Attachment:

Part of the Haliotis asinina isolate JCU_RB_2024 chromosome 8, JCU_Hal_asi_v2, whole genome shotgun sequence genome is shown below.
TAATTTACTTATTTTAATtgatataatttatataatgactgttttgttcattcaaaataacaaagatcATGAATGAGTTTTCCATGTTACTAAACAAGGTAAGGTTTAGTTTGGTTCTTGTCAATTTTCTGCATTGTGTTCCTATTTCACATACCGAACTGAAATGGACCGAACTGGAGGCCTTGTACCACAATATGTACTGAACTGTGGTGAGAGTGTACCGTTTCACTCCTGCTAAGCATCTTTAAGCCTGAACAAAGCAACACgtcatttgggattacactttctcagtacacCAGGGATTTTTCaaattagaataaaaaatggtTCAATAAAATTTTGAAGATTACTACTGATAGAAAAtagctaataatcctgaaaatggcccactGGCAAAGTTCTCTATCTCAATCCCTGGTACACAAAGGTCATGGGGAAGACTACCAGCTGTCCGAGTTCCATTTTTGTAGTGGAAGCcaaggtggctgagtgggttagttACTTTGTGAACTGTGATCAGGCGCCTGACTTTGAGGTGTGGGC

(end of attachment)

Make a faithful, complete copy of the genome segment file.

Part of the Haliotis asinina isolate JCU_RB_2024 chromosome 8, JCU_Hal_asi_v2, whole genome shotgun sequence genome is shown below.
TAATTTACTTATTTTAATtgatataatttatataatgactgttttgttcattcaaaataacaaagatcATGAATGAGTTTTCCATGTTACTAAACAAGGTAAGGTTTAGTTTGGTTCTTGTCAATTTTCTGCATTGTGTTCCTATTTCACATACCGAACTGAAATGGACCGAACTGGAGGCCTTGTACCACAATATGTACTGAACTGTGGTGAGAGTGTACCGTTTCACTCCTGCTAAGCATCTTTAAGCCTGAACAAAGCAACACgtcatttgggattacactttctcagtacacCAGGGATTTTTCaaattagaataaaaaatggtTCAATAAAATTTTGAAGATTACTACTGATAGAAAAtagctaataatcctgaaaatggcccactGGCAAAGTTCTCTATCTCAATCCCTGGTACACAAAGGTCATGGGGAAGACTACCAGCTGTCCGAGTTCCATTTTTGTAGTGGAAGCcaaggtggctgagtgggttagttACTTTGTGAACTGTGATCAGGCGCCTGACTTTGAGGTGTGGGC